OK, so I’ve never been the world’s most organized person. But when I was working full-time I had a good file system going. One file folder for each project I worked on. I knew the contents of my files and had plenty of room to store them in drawers. No problem.
But office work was easy compared to work-at-home mothering of two busy little elementary school students. Now I’ve got a full-time job just dealing with their paperwork. Seriously.
I dread the moment, every school day, when my darling girls come home and pull their red folders out of their backpacks. It’s not fair, because the folders are bulging with papers that are mostly mine to deal with. Two might be offerings for sports my girls have no interest in, several pages of old class work to be saved or tossed, an invitation to a school event I know I’ll hear about three more times before it happens, a half-page Bagel Day reminder, at least one fundraising pitch, a field trip envelope that needs a check and a signature by next week. And finally, there’s the all-important homework to be dealt with this afternoon. Now multiply all of that by two girls and I have a big old pile of papers.
The girls groan over the homework, but I want to tell them that their few story problems and spelling words are nothing compared to all this paper that has just come in for me! What am I a mom or an executive secretary!?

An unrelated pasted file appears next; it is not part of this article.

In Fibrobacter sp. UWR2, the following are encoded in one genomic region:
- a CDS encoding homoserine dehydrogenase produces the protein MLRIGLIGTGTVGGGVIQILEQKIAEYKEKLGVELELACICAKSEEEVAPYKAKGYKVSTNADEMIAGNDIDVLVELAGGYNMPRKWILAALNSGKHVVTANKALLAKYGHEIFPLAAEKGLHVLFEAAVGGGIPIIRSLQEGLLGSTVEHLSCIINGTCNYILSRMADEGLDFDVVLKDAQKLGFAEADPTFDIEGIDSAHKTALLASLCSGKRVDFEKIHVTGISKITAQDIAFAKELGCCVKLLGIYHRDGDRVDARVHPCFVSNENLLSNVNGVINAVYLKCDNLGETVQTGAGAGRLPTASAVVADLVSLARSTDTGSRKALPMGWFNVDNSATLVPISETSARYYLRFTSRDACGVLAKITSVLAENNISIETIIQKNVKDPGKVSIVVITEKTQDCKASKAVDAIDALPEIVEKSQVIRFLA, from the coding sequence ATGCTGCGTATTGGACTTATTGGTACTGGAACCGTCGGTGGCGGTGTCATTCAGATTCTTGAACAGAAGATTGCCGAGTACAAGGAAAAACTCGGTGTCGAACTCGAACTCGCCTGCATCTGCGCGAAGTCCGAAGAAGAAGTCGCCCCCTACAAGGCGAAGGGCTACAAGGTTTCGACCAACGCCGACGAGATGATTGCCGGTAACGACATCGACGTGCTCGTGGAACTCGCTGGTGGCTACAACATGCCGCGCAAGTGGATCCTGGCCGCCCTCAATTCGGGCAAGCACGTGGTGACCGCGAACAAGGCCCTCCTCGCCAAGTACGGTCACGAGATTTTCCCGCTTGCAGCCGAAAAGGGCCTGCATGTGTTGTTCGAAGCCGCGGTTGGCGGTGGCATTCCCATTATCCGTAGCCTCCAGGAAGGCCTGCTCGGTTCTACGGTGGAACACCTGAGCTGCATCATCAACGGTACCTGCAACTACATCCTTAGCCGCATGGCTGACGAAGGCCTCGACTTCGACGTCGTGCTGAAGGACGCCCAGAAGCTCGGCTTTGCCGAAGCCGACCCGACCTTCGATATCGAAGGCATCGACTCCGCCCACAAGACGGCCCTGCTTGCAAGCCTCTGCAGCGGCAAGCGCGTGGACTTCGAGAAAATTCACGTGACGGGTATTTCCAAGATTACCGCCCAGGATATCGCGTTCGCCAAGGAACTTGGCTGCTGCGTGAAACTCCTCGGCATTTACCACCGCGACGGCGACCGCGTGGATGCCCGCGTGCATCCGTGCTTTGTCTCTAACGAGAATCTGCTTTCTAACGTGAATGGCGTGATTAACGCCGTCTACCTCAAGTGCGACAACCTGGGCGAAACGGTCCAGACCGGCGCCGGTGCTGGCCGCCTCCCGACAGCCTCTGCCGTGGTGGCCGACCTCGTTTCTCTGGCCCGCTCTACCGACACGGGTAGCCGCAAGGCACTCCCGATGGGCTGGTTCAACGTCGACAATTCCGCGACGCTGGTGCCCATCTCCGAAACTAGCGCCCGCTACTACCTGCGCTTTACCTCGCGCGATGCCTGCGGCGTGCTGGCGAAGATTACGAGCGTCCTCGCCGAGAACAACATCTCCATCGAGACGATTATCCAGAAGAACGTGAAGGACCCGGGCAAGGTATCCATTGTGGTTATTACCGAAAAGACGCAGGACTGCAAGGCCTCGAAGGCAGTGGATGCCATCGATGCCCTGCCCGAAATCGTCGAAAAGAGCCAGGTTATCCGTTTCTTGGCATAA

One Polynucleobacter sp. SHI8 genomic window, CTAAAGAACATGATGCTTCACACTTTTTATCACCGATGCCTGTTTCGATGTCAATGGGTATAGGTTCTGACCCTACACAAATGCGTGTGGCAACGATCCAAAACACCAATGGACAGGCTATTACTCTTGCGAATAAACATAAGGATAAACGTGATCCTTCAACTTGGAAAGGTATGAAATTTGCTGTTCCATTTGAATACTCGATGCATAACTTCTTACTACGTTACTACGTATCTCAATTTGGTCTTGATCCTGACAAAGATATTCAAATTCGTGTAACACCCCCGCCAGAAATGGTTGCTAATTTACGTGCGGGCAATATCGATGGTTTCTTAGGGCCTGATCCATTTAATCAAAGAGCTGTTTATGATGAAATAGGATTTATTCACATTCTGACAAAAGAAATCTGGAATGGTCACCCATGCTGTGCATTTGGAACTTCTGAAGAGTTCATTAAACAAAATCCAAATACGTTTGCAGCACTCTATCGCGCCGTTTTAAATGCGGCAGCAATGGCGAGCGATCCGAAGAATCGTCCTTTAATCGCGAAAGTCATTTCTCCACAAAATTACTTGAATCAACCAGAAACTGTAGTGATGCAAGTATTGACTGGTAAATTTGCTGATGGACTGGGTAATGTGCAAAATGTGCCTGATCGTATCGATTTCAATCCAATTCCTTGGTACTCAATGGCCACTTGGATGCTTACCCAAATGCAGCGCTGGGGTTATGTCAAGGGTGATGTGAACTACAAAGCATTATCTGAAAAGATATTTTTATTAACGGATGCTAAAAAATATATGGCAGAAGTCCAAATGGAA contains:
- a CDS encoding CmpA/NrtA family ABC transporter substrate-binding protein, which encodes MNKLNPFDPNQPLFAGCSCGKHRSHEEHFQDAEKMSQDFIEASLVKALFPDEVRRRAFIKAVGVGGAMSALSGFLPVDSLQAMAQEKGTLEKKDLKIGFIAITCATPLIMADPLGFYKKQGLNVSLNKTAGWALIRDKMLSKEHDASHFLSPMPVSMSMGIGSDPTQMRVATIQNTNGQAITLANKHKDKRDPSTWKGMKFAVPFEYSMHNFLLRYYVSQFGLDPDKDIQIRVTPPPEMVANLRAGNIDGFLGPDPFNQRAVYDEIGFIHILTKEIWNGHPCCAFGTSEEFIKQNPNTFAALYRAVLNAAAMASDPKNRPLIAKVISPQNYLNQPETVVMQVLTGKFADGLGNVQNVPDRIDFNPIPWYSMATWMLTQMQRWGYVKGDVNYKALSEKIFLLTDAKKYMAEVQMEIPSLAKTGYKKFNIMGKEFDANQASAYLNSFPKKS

The smart thing to do, at this point, would be to immediately separate the trash from the "deal with now" and the "deal with later." But no. There are snacks to make and dance classes to attend and homework to help with! Instead the papers go straight to my version of an inbox – the kitchen counter – right on top of the piles from the last few days.
And then the mail comes! Usually it’s six to 10 envelopes of ads, bills and pure junk (which the senders have camouflaged so I won’t have the nerve to toss them before wasting time opening them). They get absorbed into my paperwork pile, too.
When I finally get the spare moment to sort through all this mess and create separate little files for papers going back to the girls’ teachers, the PTO or mortgage and utility companies, I often run out of time to sign at the bottom, write out checks or gather up quarters, so the little piles go right back into the big pile which will become the foundation of tomorrow’s new piles.
Every now and then, I do succeed at smashing my paper mountain down to a mole hill. I get the bills in the mail, stash the art and school work worth saving and stuff the completed documents into the girls’ backpacks. Voila! I’m a genius!
When I make a mistake, though, they come home talking to me like grumpy little bosses.
"Hey, mom!" Suzi will demand, "How come you forgot my field trip permission slip? It was due today!"
"And I didn’t have my bagel money," Patti will pout.
I smile weakly and vow to do a job better next time. But inside I’m thinking that next year, I better be getting a big present for Administrative Professionals Day.